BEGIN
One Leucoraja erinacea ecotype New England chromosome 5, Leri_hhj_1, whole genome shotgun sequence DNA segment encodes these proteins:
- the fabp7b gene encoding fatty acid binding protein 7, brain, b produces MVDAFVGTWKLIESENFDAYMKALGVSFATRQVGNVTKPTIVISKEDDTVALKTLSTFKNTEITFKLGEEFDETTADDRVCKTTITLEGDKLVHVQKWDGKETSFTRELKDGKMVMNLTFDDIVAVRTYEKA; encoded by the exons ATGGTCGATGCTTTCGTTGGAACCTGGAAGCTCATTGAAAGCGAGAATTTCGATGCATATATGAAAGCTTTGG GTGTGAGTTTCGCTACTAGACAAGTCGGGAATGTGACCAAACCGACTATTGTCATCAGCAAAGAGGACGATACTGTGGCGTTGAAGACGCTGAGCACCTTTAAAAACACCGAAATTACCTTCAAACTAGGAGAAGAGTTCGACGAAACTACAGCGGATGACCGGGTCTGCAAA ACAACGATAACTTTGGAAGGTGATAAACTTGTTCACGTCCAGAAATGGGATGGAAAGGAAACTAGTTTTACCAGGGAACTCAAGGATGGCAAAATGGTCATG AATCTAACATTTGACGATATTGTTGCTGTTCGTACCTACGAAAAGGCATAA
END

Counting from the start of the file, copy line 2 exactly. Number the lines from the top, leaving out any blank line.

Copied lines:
- the fabp7b gene encoding fatty acid binding protein 7, brain, b produces MVDAFVGTWKLIESENFDAYMKALGVSFATRQVGNVTKPTIVISKEDDTVALKTLSTFKNTEITFKLGEEFDETTADDRVCKTTITLEGDKLVHVQKWDGKETSFTRELKDGKMVMNLTFDDIVAVRTYEKA; encoded by the exons ATGGTCGATGCTTTCGTTGGAACCTGGAAGCTCATTGAAAGCGAGAATTTCGATGCATATATGAAAGCTTTGG GTGTGAGTTTCGCTACTAGACAAGTCGGGAATGTGACCAAACCGACTATTGTCATCAGCAAAGAGGACGATACTGTGGCGTTGAAGACGCTGAGCACCTTTAAAAACACCGAAATTACCTTCAAACTAGGAGAAGAGTTCGACGAAACTACAGCGGATGACCGGGTCTGCAAA ACAACGATAACTTTGGAAGGTGATAAACTTGTTCACGTCCAGAAATGGGATGGAAAGGAAACTAGTTTTACCAGGGAACTCAAGGATGGCAAAATGGTCATG AATCTAACATTTGACGATATTGTTGCTGTTCGTACCTACGAAAAGGCATAA